Entrepreneurship is exciting—the thrill of developing a winning product or service, bringing that idea to life, and making life better for your clients—it’s fun. But unfortunately, it’s not free. Long story short: starting a business has a price tag. LLCs are no exception.
If you’re hoping to start an LLC in Delaware, you’ll quickly learn that you’ll have a pretty long list of fees for forms, licenses, and applications that you’ll need to get started. Some of those are optional fees, and some are unavoidable. In this guide, we’ll walk you through all the costs you can expect when starting a Delaware LLC. By the end, you’ll have a clear picture of how your new business will impact your wallet.
What’s the least amount I have to pay to form an LLC in Delaware?
If you’re crunching the numbers before diving right in, good on you! Planning ahead is a surefire way to start your business off on the right foot. But let’s make one thing clear: the phrase “cost to start an LLC” is a bit deceptive. That’s because you don’t want to get stuck focusing on the “day one” expenses of business.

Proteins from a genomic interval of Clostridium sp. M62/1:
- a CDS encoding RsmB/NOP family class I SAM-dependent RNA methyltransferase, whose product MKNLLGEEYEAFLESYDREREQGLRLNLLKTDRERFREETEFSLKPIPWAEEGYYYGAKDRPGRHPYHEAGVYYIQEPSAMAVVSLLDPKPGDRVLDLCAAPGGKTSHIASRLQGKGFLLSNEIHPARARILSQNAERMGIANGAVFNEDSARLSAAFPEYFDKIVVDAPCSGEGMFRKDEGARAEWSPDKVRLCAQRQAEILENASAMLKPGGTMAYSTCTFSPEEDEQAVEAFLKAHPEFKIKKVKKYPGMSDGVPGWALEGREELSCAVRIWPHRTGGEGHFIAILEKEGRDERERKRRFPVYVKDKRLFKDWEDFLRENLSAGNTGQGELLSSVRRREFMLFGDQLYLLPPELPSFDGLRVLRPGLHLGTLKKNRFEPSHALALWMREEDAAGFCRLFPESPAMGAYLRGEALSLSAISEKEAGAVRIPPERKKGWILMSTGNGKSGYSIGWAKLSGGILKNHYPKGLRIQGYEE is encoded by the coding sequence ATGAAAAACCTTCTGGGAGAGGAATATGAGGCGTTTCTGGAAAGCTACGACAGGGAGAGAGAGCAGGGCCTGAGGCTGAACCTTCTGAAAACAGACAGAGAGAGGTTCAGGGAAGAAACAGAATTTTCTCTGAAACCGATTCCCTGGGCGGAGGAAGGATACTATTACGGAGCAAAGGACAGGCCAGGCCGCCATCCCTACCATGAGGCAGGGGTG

That’s right—when budgeting for start-up costs, you need to account for the costs you’ll pay today and the costs you’ll pay a year or two down the road.
So let’s talk start-up costs and ongoing costs for your Delaware LLC. But to keep things simple, here we’ll cover the non-negotiable costs. Later on, we’ll talk about services that are nice to have (but you can live without if you have to).
DE LLC Start-up costs